“I might certainly describe the charm of the Sule Pagoda, the creeks choked with teak logs, the crowded shipping, the dingy markets, the yellow-red brick of the Secretariat and the Chief Court, but to what end? Photographs are more accurate”
– Richard Curle, ‘Into the East: notes on Burma and Malaya’, 1923
When Alanpyaya won Yangon from the Mon in 1755, he had taken a small but strategic fort town, on an island that stretched from what is now 30th St to Thein Pyu Road. It was surrounded by swampy marsh, and was inundated with water with each tide. To the north-west, Sule pagoda sat on a small, rocky outcrop attached to the mainland, reached from the town by a footbridge.
When the British laid out the modern design of Rangoon, with Sule Pagoda at its center, a massive land reclamation project took place. Burmese labour built a sea wall along what is now Strand road, the swamp was drained, and huge quantities of earth were brought down from the north of the town to create the ground on which Rangoon would be built.
This means that Sule is one of the lucky buildings downtown that is actually built on solid bedrock. Many of Yangon’s celebrated buildings have struggled with their swampy foundations, including the Secretariat and St Mary’s Cathedral.
There are various origin stories for Sule – that it was the site of a meeting called by King Okkalappa to help two Mon brothers find the site of Shwedagon, or where those brothers convinced an ancient nat spirit to show them the site, by propping up his massive drooping eyelids with felled trees. Or more simply that Sule is derived from the Pali word for ‘small’, and refers to its smaller stature compared with Shwedagon.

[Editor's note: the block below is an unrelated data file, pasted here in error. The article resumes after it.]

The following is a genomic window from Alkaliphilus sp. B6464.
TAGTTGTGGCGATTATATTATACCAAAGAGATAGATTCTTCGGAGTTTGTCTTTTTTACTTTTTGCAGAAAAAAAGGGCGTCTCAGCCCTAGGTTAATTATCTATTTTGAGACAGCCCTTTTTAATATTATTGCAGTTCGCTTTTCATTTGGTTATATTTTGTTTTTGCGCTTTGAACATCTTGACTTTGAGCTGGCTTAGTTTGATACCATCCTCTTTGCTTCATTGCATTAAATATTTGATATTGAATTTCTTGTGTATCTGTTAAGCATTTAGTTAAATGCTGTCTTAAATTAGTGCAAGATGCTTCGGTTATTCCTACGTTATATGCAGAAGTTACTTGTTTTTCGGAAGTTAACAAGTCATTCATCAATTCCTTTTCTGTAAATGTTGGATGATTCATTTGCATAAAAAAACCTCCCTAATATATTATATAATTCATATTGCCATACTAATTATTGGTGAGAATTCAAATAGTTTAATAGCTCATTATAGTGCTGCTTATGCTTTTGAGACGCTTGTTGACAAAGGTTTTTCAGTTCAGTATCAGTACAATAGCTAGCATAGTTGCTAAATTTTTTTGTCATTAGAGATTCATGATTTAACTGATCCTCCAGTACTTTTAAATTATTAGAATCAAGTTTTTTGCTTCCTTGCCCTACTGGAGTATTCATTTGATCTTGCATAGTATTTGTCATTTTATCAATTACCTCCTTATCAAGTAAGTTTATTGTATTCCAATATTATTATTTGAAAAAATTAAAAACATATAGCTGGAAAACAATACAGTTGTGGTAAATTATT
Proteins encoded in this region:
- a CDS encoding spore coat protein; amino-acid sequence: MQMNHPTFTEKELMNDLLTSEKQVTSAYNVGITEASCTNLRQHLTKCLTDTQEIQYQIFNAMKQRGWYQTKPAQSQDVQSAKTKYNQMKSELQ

Not everyone was a fan – the architect Friedrich Oertel visited in 1892, and unfavourably compared the elegant design of Sule with that of the ‘massive and powerful’ Kaunghmudaw Pagoda, near Sagaing. With a typically colonial flourish, he predicted that Burmese pagoda style was ‘well advanced on the downward path of decline and is doomed to die a natural death’, sped up by the ‘superior fascinations of European art’. Given that there’s barely a hill in the country without an elegantly tapered pagoda on top of it, I think we can safely say he got that one wrong.
I’ve not yet been able to establish when exactly the modern structure that rings Sule was built. The structure houses various shops, with what look like small residences above them. Several of the shops sell offerings to take into the pagoda, and others are suitably spiritual, if not religious – astrologists and palm readers. Secular matters can also be taken care of though, such as getting watches fixed and taking passport photos.
Sule is still the defining centerpiece of downtown Yangon. In both 1988 and 2007 it was a rallying point for protestors, and witness to the violence that followed. It is surrounded by some of Yangon’s most treasured buildings, and the ever-busy Mahabandoola Garden park. Though it gets a fraction of the visitors and attention that Shwedagon does, the area around it is always swarming with people and traffic; good human theatre for the Sule nat, if the tree trunks are still holding up his giant eyelids.